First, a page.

From raw data to the mechanism
This tutorial section is aimed at suggesting a logical way that leads from raw enzyme kinetic data to the identification of the mechanism and to the calculation of the sought kinetic parameters. After commenting the required quality of raw data, two strategies that can be applied individually or, better, in combination, will be discussed for determining the basic kinetic mechanism of modification before using any equation for calculating the kinetic parameters. The first method exploits the dependence of the kinetic parameters on modifier concentration, and the second is a graphical approach that uses the specific velocity plot.
In the final polish, the information gathered from either one or both preceding steps is mandatory for choosing the appropriate equation and parameter constraints for reanalyzing the raw data and calculating the parameters. Any tight-binding condition between enzyme and modifier can be taken into account to overcome the problem of modifier depletion. Below an overview of the topics of this section.
Primary analysis of raw data
In the plot on the left, the equation fitted to raw data is the general modifier mechanism equation written in a condensed form that resembles the Michaelis-Menten equation (1). The superscripts highlight the fact that, in the the presence of a modifier, the parameters are apparent.
The magic of this equation is its ability to fit rectangular hyperbolas and to catch changes of kcat and Km depending of the mechanism (α and β) and on the modifier concentration [X]:
Parameter dependence on modifier concentration
The specific velocity plot
The final polish
In this website, lets us agree that when we talk about enzyme-modifier interactions without further adjectives or specification, we intend that a tight-binding interaction between enzyme and modifier is not present.
The safest way to calculate the kinetic parameters of enzyme modifiers is first to determine the kinetic mechanism, to constrain, accordingly, one or more of the parameters to a fixed value, and then to fit the equation of the general modifier mechanism with constrained parameters to raw data. The policy of direct fit of a limited set of equations to data, e.g. the classical equations for linear competitive, uncompetitive and mixed inhibition, can or cannot be successful because these three equations can identify just a subset of the seventeen existing mechanisms.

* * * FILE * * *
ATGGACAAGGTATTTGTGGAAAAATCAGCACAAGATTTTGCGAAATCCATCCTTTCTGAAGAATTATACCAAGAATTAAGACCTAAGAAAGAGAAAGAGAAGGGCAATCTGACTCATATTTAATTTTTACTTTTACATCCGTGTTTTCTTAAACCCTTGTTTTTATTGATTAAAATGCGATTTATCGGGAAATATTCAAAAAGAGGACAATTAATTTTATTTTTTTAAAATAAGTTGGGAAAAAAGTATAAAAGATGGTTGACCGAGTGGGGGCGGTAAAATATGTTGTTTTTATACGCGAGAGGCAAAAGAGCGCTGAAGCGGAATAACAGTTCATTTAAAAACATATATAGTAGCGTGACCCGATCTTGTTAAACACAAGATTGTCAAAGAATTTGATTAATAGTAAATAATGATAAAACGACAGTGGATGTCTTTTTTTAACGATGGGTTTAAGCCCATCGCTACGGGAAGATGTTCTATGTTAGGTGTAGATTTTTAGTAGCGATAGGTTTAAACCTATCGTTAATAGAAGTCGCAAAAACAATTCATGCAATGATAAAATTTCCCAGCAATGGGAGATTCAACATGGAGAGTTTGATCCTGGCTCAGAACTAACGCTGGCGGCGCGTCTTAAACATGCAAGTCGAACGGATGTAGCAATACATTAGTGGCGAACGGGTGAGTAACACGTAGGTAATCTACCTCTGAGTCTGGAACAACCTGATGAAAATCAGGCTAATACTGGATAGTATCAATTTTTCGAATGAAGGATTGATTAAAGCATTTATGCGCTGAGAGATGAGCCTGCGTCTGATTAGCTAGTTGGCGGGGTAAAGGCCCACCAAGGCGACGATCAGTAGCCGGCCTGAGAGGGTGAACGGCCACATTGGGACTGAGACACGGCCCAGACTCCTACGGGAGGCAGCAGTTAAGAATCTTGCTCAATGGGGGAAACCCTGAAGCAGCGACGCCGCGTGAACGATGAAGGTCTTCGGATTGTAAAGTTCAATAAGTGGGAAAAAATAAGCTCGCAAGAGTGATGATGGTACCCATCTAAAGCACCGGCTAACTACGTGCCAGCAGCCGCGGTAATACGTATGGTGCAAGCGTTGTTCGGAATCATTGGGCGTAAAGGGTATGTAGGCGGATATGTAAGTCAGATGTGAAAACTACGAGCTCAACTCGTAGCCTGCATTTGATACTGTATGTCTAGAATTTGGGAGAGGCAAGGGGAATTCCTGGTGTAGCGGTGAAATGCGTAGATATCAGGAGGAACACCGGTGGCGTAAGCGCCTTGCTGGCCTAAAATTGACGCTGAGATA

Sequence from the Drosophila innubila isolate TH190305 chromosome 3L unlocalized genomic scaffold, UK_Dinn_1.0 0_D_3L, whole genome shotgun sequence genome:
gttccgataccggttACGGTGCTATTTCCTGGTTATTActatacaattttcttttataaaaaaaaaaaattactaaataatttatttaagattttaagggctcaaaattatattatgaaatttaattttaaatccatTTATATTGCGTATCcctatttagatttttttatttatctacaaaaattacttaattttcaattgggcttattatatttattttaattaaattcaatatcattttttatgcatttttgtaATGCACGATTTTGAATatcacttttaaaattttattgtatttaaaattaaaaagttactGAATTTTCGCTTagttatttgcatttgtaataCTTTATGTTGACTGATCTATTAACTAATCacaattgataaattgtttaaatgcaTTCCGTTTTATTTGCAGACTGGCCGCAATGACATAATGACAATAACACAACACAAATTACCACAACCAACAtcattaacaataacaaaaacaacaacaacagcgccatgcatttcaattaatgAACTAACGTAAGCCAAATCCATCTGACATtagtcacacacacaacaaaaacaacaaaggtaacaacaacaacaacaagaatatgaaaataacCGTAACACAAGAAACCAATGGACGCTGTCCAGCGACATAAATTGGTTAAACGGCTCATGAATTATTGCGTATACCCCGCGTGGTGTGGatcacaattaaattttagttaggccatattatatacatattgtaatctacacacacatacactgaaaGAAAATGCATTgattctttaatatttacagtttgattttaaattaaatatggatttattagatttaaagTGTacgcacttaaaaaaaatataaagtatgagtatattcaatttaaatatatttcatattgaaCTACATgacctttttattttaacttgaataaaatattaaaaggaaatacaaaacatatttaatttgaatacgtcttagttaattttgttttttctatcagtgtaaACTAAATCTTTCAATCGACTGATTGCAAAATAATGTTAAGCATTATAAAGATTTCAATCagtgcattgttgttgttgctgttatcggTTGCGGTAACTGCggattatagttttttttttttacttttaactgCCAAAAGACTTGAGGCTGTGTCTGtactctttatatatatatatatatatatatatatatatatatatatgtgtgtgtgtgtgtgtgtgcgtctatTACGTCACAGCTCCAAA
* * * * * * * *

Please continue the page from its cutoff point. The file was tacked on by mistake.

Why should we always think only at inhibition, and what about nonessential activation? Do you know that inhibition detected at a given substrate concentration can turn into activation just by increasing the substrate concentration, and that this is an important regulatory mechanism in the metabolism of fatty acids? Why not abandon obsolete methods that produced and continue to produce a plethora of mistakes in the literature?
The final polish for tightly-bound modifiers
Tight-binding of a modifier (X) to an enzyme (E) is merely an experimental issue. If velocity measurements are performed at comparable concentrations of E and X and these concentrations fall in the range of the dissociation constant of the EX complex, a non-negligible portion of modifier is bound to the enzyme thus invalidating the condition [X]free ≈ [X]total. The following equation (2) overcomes this problem allowing to calculate the relevant kinetic parameters without bias.
Don’t panic for this apparently complicated equation: it is very friendly for nonlinear regression purposes and can even be used as default for any mechanism, also when the tight binding condition is not present.